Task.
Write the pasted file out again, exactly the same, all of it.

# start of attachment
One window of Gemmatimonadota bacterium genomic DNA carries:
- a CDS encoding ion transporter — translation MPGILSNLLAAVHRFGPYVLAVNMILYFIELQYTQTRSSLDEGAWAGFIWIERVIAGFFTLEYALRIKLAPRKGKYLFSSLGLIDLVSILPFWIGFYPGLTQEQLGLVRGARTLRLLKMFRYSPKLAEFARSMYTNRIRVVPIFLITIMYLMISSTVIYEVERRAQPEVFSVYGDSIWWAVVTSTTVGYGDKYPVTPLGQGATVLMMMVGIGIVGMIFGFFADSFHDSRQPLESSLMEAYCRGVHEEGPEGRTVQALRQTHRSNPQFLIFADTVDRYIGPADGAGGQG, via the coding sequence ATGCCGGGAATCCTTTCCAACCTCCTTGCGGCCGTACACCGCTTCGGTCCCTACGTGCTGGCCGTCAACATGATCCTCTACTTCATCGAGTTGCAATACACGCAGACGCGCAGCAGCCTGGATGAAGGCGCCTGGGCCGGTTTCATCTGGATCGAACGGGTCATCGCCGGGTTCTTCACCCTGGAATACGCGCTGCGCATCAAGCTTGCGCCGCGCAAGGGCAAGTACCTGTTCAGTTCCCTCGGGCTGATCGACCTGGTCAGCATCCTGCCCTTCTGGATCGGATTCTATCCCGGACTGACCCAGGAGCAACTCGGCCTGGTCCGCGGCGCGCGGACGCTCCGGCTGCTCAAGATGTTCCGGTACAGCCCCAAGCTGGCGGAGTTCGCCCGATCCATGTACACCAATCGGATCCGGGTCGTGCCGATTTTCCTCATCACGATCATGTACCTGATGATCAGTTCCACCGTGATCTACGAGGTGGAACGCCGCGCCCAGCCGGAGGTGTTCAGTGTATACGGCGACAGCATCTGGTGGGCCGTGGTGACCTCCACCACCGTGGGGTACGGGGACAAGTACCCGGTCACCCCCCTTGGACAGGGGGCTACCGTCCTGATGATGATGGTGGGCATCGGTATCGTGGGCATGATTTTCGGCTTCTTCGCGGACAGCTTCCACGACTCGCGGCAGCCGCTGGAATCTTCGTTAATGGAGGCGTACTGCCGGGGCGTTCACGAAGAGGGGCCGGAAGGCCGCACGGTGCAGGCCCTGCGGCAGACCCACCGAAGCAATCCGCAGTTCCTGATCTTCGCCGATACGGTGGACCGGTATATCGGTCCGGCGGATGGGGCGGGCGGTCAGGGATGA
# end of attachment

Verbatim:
One window of Gemmatimonadota bacterium genomic DNA carries:
- a CDS encoding ion transporter — translation MPGILSNLLAAVHRFGPYVLAVNMILYFIELQYTQTRSSLDEGAWAGFIWIERVIAGFFTLEYALRIKLAPRKGKYLFSSLGLIDLVSILPFWIGFYPGLTQEQLGLVRGARTLRLLKMFRYSPKLAEFARSMYTNRIRVVPIFLITIMYLMISSTVIYEVERRAQPEVFSVYGDSIWWAVVTSTTVGYGDKYPVTPLGQGATVLMMMVGIGIVGMIFGFFADSFHDSRQPLESSLMEAYCRGVHEEGPEGRTVQALRQTHRSNPQFLIFADTVDRYIGPADGAGGQG, via the coding sequence ATGCCGGGAATCCTTTCCAACCTCCTTGCGGCCGTACACCGCTTCGGTCCCTACGTGCTGGCCGTCAACATGATCCTCTACTTCATCGAGTTGCAATACACGCAGACGCGCAGCAGCCTGGATGAAGGCGCCTGGGCCGGTTTCATCTGGATCGAACGGGTCATCGCCGGGTTCTTCACCCTGGAATACGCGCTGCGCATCAAGCTTGCGCCGCGCAAGGGCAAGTACCTGTTCAGTTCCCTCGGGCTGATCGACCTGGTCAGCATCCTGCCCTTCTGGATCGGATTCTATCCCGGACTGACCCAGGAGCAACTCGGCCTGGTCCGCGGCGCGCGGACGCTCCGGCTGCTCAAGATGTTCCGGTACAGCCCCAAGCTGGCGGAGTTCGCCCGATCCATGTACACCAATCGGATCCGGGTCGTGCCGATTTTCCTCATCACGATCATGTACCTGATGATCAGTTCCACCGTGATCTACGAGGTGGAACGCCGCGCCCAGCCGGAGGTGTTCAGTGTATACGGCGACAGCATCTGGTGGGCCGTGGTGACCTCCACCACCGTGGGGTACGGGGACAAGTACCCGGTCACCCCCCTTGGACAGGGGGCTACCGTCCTGATGATGATGGTGGGCATCGGTATCGTGGGCATGATTTTCGGCTTCTTCGCGGACAGCTTCCACGACTCGCGGCAGCCGCTGGAATCTTCGTTAATGGAGGCGTACTGCCGGGGCGTTCACGAAGAGGGGCCGGAAGGCCGCACGGTGCAGGCCCTGCGGCAGACCCACCGAAGCAATCCGCAGTTCCTGATCTTCGCCGATACGGTGGACCGGTATATCGGTCCGGCGGATGGGGCGGGCGGTCAGGGATGA